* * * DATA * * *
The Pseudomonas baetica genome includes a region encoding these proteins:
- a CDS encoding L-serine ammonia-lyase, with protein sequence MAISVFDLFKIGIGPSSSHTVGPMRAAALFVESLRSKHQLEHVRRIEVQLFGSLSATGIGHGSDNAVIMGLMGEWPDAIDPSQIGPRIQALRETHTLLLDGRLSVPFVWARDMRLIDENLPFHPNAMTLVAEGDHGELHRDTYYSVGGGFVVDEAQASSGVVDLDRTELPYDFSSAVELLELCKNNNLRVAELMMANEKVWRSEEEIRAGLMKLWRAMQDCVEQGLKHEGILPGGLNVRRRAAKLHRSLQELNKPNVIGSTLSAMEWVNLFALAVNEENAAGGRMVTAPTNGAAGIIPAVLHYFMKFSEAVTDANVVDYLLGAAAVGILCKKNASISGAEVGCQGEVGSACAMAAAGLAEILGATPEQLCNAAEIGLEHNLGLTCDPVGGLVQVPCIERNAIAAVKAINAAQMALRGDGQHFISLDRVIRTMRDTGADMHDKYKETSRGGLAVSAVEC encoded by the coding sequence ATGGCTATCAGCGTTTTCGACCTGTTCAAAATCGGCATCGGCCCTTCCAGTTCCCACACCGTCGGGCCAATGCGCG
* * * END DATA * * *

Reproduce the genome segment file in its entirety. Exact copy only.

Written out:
The Pseudomonas baetica genome includes a region encoding these proteins:
- a CDS encoding L-serine ammonia-lyase, with protein sequence MAISVFDLFKIGIGPSSSHTVGPMRAAALFVESLRSKHQLEHVRRIEVQLFGSLSATGIGHGSDNAVIMGLMGEWPDAIDPSQIGPRIQALRETHTLLLDGRLSVPFVWARDMRLIDENLPFHPNAMTLVAEGDHGELHRDTYYSVGGGFVVDEAQASSGVVDLDRTELPYDFSSAVELLELCKNNNLRVAELMMANEKVWRSEEEIRAGLMKLWRAMQDCVEQGLKHEGILPGGLNVRRRAAKLHRSLQELNKPNVIGSTLSAMEWVNLFALAVNEENAAGGRMVTAPTNGAAGIIPAVLHYFMKFSEAVTDANVVDYLLGAAAVGILCKKNASISGAEVGCQGEVGSACAMAAAGLAEILGATPEQLCNAAEIGLEHNLGLTCDPVGGLVQVPCIERNAIAAVKAINAAQMALRGDGQHFISLDRVIRTMRDTGADMHDKYKETSRGGLAVSAVEC encoded by the coding sequence ATGGCTATCAGCGTTTTCGACCTGTTCAAAATCGGCATCGGCCCTTCCAGTTCCCACACCGTCGGGCCAATGCGCG